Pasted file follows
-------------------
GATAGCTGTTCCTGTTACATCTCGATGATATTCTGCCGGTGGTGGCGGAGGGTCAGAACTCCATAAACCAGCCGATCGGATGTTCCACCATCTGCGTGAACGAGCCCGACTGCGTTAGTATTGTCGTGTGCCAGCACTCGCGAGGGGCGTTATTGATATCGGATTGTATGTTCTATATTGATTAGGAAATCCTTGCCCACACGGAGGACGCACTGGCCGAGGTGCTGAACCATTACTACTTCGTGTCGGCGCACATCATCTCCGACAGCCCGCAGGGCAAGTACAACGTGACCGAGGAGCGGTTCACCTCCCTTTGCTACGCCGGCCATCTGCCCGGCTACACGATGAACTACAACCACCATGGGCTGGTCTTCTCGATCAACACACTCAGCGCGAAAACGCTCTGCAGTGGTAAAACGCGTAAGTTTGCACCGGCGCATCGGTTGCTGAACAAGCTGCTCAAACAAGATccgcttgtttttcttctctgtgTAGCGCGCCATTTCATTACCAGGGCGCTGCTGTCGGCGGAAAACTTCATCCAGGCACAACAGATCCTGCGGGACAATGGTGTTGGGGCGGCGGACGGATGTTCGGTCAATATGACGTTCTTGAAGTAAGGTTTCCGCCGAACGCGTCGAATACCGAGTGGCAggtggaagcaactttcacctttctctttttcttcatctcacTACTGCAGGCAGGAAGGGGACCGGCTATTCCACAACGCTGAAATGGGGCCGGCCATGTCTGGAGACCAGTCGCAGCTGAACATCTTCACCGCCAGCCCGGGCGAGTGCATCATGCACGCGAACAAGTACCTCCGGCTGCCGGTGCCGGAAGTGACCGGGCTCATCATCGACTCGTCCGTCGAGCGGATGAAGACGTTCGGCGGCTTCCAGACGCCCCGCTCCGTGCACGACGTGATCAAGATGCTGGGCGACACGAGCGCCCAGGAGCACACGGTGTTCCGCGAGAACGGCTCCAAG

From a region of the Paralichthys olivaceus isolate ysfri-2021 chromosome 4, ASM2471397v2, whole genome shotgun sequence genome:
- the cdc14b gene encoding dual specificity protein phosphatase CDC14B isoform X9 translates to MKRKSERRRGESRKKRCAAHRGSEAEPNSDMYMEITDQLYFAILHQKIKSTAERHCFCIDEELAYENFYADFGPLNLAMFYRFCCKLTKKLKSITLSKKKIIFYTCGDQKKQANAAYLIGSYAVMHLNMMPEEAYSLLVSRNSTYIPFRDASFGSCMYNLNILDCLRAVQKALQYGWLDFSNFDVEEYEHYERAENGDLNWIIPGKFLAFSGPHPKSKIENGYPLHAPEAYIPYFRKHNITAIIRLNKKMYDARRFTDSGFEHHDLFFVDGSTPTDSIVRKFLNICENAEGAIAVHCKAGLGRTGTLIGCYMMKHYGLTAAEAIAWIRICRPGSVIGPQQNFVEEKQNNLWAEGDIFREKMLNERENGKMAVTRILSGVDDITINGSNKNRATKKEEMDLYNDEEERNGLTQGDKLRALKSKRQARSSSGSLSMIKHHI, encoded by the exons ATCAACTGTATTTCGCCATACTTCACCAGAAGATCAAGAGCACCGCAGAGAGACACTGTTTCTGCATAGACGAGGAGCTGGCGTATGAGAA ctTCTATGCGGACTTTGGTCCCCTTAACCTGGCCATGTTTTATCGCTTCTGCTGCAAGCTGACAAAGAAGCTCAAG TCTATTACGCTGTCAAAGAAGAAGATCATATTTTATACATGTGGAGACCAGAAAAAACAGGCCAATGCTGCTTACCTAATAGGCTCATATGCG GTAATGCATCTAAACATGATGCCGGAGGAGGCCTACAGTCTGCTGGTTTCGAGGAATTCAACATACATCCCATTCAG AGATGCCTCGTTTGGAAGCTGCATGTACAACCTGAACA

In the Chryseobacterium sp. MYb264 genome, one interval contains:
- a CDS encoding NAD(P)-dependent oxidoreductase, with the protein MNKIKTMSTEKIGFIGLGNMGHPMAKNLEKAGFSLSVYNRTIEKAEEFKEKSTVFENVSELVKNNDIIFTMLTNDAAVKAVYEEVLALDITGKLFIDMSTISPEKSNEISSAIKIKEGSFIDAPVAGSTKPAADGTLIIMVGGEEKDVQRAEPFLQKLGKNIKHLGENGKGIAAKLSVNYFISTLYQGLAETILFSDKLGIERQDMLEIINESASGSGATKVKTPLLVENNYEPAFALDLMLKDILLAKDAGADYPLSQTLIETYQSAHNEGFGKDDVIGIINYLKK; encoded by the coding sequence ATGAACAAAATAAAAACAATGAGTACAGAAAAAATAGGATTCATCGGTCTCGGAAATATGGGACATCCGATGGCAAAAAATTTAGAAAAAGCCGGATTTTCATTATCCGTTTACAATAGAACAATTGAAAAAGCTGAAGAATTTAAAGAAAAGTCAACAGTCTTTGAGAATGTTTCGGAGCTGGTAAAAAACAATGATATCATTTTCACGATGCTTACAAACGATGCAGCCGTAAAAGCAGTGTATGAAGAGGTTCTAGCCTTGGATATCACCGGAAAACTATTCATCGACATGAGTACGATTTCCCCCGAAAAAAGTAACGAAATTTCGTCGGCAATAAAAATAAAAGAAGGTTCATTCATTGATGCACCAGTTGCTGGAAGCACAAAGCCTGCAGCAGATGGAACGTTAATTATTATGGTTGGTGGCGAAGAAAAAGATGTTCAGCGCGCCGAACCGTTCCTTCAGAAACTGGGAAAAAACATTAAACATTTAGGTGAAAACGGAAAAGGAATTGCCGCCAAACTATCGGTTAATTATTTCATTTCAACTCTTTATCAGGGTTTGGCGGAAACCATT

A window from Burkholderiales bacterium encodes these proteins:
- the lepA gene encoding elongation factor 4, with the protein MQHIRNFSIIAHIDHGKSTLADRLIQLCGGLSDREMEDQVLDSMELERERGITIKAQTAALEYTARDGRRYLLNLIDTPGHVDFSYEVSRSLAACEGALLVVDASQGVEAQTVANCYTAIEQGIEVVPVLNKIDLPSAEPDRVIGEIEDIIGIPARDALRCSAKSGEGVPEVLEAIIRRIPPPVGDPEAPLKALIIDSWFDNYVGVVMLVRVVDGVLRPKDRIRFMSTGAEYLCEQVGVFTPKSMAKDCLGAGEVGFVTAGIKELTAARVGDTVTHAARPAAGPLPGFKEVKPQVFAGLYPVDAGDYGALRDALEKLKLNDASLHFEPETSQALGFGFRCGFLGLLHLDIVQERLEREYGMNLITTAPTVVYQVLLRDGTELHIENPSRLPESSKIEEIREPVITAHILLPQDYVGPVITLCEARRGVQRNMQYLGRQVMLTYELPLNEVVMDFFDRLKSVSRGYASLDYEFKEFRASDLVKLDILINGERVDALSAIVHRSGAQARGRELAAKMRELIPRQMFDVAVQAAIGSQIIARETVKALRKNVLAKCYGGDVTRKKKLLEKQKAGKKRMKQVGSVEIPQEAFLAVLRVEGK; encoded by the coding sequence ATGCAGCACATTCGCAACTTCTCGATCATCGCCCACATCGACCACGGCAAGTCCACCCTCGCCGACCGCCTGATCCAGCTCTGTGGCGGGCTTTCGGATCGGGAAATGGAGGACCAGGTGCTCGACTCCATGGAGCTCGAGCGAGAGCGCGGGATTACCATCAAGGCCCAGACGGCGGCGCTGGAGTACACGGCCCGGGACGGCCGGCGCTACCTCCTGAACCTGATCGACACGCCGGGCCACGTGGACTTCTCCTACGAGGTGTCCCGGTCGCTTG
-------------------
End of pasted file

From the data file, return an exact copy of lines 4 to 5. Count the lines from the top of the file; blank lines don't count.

In the Chryseobacterium sp. MYb264 genome, one interval contains:
- a CDS encoding NAD(P)-dependent oxidoreductase, with the protein MNKIKTMSTEKIGFIGLGNMGHPMAKNLEKAGFSLSVYNRTIEKAEEFKEKSTVFENVSELVKNNDIIFTMLTNDAAVKAVYEEVLALDITGKLFIDMSTISPEKSNEISSAIKIKEGSFIDAPVAGSTKPAADGTLIIMVGGEEKDVQRAEPFLQKLGKNIKHLGENGKGIAAKLSVNYFISTLYQGLAETILFSDKLGIERQDMLEIINESASGSGATKVKTPLLVENNYEPAFALDLMLKDILLAKDAGADYPLSQTLIETYQSAHNEGFGKDDVIGIINYLKK; encoded by the coding sequence ATGAACAAAATAAAAACAATGAGTACAGAAAAAATAGGATTCATCGGTCTCGGAAATATGGGACATCCGATGGCAAAAAATTTAGAAAAAGCCGGATTTTCATTATCCGTTTACAATAGAACAATTGAAAAAGCTGAAGAATTTAAAGAAAAGTCAACAGTCTTTGAGAATGTTTCGGAGCTGGTAAAAAACAATGATATCATTTTCACGATGCTTACAAACGATGCAGCCGTAAAAGCAGTGTATGAAGAGGTTCTAGCCTTGGATATCACCGGAAAACTATTCATCGACATGAGTACGATTTCCCCCGAAAAAAGTAACGAAATTTCGTCGGCAATAAAAATAAAAGAAGGTTCATTCATTGATGCACCAGTTGCTGGAAGCACAAAGCCTGCAGCAGATGGAACGTTAATTATTATGGTTGGTGGCGAAGAAAAAGATGTTCAGCGCGCCGAACCGTTCCTTCAGAAACTGGGAAAAAACATTAAACATTTAGGTGAAAACGGAAAAGGAATTGCCGCCAAACTATCGGTTAATTATTTCATTTCAACTCTTTATCAGGGTTTGGCGGAAACCATT